By Mark Korducki
April started out colder and wetter than normal. It rained or snowed on the first 10 days of the month. This cold start delayed migration and made for some slow birding.
The one rare sighting that occurred during the early part of the month was a group of three Black-billed Magpies in Bayfield County. At least two of these birds have been seen consistently and now Have been observed building a nest. Magpie sightings in Wisconsin are usually quite brief, and these birds are notoriously hard to track down. The consistency of these birds has allowed several veteran Wisconsin birders to add the species to their state lists.
A brief warm front on April 12th brought strong storms, heavy rains and gale force winds. This system also triggered a flood of migrants, including several rare birds. Say's Phoebes were found in Oconto and Dane Counties immediately thereafter. The Dane bird was seen and enjoyed by many birders. Dane County also produced a male Cinnamon Teal, an early Worm-eating Warbler, a Marbled Godwit and a Willet.
A Black-bellied Whistling Duck was found in Winnebago County.
Milwaukee County also hosted some rare birds immediately after passage of the front. A Cattle Egret was a nice find and the same flooded field produced a Marbled Godwit. A small flock of American Avocets was also seen that same day in Milwaukee, and a flock of 30 was seen at South Shore Park in Milwaukee, along with a dozen Willets, on April 25. Avocets also were seen in Racine and Dane Counties.
Earlier in the month, a Chestnut-sided Warbler was seen in Milwaukee. If accepted by the Records Committee, this would be a record early date.
A Lark Sparrow was a nice find in Racine, and another was seen in Milwaukee later in the month.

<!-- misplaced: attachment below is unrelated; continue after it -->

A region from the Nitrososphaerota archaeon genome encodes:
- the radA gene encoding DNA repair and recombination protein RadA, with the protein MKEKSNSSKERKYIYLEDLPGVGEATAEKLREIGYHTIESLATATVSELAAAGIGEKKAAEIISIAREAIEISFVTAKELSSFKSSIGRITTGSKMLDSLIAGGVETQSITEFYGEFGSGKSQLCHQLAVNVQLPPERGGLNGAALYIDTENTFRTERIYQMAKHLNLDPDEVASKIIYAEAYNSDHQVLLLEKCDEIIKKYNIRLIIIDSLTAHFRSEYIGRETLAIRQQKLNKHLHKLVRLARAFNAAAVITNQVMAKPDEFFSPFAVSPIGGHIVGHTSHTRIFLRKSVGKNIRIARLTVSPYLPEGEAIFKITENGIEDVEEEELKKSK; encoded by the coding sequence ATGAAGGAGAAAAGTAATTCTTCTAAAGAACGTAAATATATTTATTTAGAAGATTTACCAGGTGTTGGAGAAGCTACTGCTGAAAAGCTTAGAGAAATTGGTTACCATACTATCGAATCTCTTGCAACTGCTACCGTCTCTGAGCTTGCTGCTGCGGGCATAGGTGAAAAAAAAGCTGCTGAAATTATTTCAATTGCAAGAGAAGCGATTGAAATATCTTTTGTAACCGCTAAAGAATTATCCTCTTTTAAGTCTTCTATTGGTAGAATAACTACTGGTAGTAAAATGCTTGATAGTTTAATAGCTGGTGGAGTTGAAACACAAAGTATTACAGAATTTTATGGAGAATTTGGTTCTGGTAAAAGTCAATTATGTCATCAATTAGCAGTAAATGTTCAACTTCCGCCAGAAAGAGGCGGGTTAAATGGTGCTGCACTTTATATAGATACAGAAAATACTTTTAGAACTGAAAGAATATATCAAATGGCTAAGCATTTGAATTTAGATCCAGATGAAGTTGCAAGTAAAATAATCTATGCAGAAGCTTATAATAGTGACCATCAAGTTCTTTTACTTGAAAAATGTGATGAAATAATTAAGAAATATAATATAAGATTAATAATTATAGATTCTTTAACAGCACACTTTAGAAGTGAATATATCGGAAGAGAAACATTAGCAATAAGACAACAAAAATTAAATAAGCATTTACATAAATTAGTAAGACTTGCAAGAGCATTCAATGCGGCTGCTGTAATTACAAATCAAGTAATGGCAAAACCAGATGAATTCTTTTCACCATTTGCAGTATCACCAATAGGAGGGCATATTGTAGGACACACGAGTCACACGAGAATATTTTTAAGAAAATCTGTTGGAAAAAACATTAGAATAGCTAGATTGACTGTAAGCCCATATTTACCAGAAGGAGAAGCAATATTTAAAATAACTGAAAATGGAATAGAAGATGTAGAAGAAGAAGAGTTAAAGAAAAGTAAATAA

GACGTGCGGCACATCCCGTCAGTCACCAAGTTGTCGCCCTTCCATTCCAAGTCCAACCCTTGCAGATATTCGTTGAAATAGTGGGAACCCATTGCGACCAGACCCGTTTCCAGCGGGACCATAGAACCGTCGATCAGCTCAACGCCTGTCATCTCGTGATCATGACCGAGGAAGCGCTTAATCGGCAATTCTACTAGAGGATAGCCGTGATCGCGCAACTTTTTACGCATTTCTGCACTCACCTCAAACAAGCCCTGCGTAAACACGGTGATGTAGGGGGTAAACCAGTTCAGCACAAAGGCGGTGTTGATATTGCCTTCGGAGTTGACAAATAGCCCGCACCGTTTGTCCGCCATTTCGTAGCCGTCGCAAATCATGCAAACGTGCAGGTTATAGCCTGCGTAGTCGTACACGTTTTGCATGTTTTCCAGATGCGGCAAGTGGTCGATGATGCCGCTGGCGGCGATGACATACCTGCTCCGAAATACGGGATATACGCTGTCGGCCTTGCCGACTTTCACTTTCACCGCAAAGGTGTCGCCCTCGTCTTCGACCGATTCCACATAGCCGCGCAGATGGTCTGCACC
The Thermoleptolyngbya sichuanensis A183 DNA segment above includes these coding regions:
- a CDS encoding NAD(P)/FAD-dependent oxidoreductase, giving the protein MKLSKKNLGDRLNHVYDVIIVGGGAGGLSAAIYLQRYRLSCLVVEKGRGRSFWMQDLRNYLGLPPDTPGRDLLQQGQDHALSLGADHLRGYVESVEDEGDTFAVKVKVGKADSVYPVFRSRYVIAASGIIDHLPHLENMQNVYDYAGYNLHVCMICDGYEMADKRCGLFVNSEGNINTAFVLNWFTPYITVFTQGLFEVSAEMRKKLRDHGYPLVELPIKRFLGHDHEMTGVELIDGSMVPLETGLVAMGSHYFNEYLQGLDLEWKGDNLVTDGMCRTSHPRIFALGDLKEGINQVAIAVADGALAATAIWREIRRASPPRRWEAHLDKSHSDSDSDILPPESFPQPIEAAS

A White-faced Ibis spent a day in a flooded field in Washington County, and late in the month others were seen in Milwaukee and Brown Counties.. Black-necked Stilts were quite early in Dane County and were also seen quite far north in Brown County where another Marbled Godwit was found.
The month got better when a Garganey, a duck native to Eurasia similar to a teal, was found on Zeloski Marsh in Jefferson County on April 22. If accepted by the WSO Records Committee, it would be just the second state record. The first Wisconsin sighting was at Crex Meadows Wildlife Area near Grantsburg in 2014.
That same day, two Loggerhead Shrikes were found in southern Milwaukee County, and a Yellow-throated Warbler was seen in Greenfield Park in Milwaukee County; that bird continued for at least five days as others showed up in Richland, Columbia and Sauk Counties..
A Sharp-tailed Sandpiper, an Asian shorebird that only joined the state list in 2018, was seen for several days in Sauk County during the last week of the month, attracting attention similar to the Garganey.
Strong and warm southerly winds brought a migrant surge along Lake Michigan and elsewhere the weekend of April 23-24 that was typical of mid-May, with sightings of Prairie, Kentucky and Hooded Warblers in Milwaukee, and Summer Tanagers in Racine, Manitowoc, Winnebago, Dane and Milwaukee Counties.. The ruckus continued into Monday April 25 with some birders along Lake Michigan tallying as many as 17 warbler species. Blackpoll and Kentucky Warbler reports were record early
The Racine lakefront would produce both Scissor-tailed and Ash-throated Flycatchers early that week. And topping off the week was the discovery of a Long-billed Curlew in Ashland County.
In addition to compiling this monthly report, Mark coordinates Wisconsin’s 92 Breeding Bird Survey routes.